Are You Making the Most of Your Menu?Print
A big part of dining out is the experience. After a long day, I know I just want to sit down, relax and enjoy the atmosphere. The last thing I want is to be confused or frustrated over what the restaurant is offering me. Here are some tips on how to make the most of your menu and increase sales.
Too many items.
This will not only increase labor and food costs, it fatigues your customers and makes it difficult for them to make decisions. Plus, it decreases quality when you try to provide 100+ dishes to please the masses instead of focusing on 10-15 really good items.
Manage your ingredients.
Add a few different toppings or a new sauce and you quickly have a new menu item without adding much cost. Also, use your proteins wisely. If you offer a chicken salad, you can create a chicken parmesan, grilled chicken sandwich and chicken flatbread to get the most of your expensive proteins.
Don't lock yourself in.
Menu's don't have to be laminated and bound in fancy binders anymore. Keep your menu on paper where you can edit quickly and fluidly if you need to. If you have a slow moving item or need to change pricing you can do it on the fly instead of having to edit, send to printer, wait for it to return....blah blah blah. If you need a fancy presentation, buy some leather covers that allow you to slide your paper menus in.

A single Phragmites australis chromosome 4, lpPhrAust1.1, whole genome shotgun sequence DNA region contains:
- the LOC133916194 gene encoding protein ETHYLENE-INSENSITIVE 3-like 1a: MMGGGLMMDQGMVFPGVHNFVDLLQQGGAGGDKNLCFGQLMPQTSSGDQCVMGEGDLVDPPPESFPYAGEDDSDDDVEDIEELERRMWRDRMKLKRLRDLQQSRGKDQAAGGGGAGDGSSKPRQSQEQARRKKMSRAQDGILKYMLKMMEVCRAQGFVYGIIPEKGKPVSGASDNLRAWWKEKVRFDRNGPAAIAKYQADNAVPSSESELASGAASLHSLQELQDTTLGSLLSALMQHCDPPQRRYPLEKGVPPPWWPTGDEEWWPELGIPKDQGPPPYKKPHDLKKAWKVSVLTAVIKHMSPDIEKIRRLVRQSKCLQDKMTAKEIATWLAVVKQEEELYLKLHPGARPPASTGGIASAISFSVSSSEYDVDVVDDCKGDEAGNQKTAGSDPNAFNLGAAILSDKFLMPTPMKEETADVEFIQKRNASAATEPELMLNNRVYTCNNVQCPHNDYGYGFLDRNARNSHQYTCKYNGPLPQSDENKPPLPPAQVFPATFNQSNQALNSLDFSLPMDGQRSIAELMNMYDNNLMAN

Don't hide the star of the show!
Put your most profitable and popular items front and center. Outline with graphics and place these items in the top right corner or center of the page. There's an entire science based on how customers read menus and how their eyeline reads the page.
Get jiggy with the names.
There's no reason why a hamburger should be named "Hamburger" on your menu. How about "The Kitchen Sink Burger" or the "Filthy Andy"? People like to be entertained and if you have crazy or humorous names on your dishes your customers will be intrigued and curious to read more.
Fonts are your friends.
Use them wisely! Don't choose a font that's hard to read. You may have a fancy french restaurant and want a cursive font that flows across the page, but if your customers can't read your menu, they won't order from it. Instead, pick a nice, clean sans-serif font that matches your style and can be easily read.
Lose the dollar signs.
Try not to ever bring attention to pricing on a menu. By using dollar signs or adding cents ($12.50) to a menu, you're drawing the eye to what your customer's eyes are trained to see. Try to use rounded pricing with no identifiers (12) so people focus on the item and its ingredients. If pricing is predominantly listed on your menu, diners tend to order the least expensive item listed.